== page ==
Sunday, August 21, 2011

Book Review: The Beginning of Infinity


In the new title by David Deutsch, The Beginning of Infinity, the question “will human progress ever come to an end?” is posed in an overtly contemplative way. Deutsch provides an ardent “No” in response and sets the stage for this extraordinary book. The noted visionary claims that human progress is unbounded, and to enforce his claim, takes the reader through a rousing romp through virtually every fundamental field of science and philosophy. 

According to Deutsch, all human progress results from a solitary activity – the pursuit of good explanations. After a Tour de force analyzing the nature of explanation itself, the reader takes an excursion of what Deutsch sees as the four strongest types of explanation: evolution, quantum physics, knowledge, and computation. Although controversial, his conclusions are markedly original. He believes, for example, that the growth of knowledge bears deep similarities to biological adaptation, with genes and ideas both serving as replicators. He suggests that the field of artificial intelligence has reached an impasse not because of some absolute roadblock, but because we do not yet understand how creativity works. (“Once that has been solved, programming [AI] will not be difficult,” he writes.)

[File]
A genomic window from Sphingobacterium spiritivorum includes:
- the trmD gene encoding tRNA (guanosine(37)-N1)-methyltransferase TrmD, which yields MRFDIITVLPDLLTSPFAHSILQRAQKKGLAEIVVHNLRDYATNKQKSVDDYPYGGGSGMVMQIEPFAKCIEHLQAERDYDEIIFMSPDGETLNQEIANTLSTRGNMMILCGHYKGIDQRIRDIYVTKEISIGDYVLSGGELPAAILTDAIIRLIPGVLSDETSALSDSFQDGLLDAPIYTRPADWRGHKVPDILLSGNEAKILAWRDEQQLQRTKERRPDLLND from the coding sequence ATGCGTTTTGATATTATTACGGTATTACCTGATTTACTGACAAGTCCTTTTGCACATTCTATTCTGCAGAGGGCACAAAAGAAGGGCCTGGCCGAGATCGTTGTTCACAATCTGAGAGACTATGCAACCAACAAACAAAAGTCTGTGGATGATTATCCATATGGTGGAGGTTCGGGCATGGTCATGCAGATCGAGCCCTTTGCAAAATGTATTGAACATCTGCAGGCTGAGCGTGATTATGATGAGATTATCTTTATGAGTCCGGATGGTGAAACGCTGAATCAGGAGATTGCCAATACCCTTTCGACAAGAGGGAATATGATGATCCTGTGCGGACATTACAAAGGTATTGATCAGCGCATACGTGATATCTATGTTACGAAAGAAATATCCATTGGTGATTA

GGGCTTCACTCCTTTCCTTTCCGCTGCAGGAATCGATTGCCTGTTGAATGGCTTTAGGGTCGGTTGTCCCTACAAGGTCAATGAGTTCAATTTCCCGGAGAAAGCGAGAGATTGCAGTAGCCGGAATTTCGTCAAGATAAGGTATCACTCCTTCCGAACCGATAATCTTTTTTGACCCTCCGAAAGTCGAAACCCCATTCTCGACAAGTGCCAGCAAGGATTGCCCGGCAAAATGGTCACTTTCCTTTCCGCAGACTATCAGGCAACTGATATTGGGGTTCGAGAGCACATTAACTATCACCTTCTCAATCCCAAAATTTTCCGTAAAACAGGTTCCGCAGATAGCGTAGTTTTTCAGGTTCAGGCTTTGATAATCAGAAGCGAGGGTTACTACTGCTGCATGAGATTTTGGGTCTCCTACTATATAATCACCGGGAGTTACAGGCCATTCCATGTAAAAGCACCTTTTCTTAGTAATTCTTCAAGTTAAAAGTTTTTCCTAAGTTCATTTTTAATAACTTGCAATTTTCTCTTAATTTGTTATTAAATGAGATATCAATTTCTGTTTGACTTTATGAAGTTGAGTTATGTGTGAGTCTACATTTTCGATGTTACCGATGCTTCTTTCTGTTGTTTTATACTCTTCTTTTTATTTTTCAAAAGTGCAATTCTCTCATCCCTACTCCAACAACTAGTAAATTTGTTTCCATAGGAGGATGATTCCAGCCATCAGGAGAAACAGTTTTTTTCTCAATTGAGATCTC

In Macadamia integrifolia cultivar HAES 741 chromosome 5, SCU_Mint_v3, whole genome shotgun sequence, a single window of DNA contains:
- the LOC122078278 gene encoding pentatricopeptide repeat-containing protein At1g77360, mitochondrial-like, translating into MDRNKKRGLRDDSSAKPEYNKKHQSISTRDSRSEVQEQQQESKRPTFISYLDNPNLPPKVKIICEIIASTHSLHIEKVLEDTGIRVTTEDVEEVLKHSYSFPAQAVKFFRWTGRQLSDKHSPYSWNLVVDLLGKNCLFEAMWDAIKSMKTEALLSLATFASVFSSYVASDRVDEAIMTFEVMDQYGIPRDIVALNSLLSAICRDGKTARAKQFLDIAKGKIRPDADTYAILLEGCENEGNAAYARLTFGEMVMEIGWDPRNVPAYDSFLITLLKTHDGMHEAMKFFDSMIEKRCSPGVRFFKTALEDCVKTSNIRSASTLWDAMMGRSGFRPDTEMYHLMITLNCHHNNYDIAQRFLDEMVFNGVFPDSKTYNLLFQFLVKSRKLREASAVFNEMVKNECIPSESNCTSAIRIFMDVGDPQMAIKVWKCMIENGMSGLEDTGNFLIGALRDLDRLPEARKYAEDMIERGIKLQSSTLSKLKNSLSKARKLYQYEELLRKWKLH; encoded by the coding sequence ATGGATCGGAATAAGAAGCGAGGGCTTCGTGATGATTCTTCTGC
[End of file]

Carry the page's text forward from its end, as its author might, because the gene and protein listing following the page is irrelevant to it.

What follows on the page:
Perhaps even more controversial is Deutsch’s argument that the physical world is a multiverse whose structure is determined by how information flows within it. He is a strong proponent of the “Many Worlds” interpretation of quantum physics, in which all possible quantum states (i.e. physical realities) are actually realized, contradicting the mainstream Copenhagen interpretation of quantum physics. 

Whether or not you agree with Deutsch on each topic, The Beginning of Infinity offers an intellectual survey of nearly unparalleled scope, with a strikingly fresh spin on the power of inquiry. Anybody here on the Science Lifestyle Blog will find this new title a refreshing detour into the philosophy of science.
   


1 comment:

  1. Hi,

    I think this book changed me as none other has. What did you think of Deutsch's take on global warming and his idea that only progress is sustainable?

    Stephen Whitt

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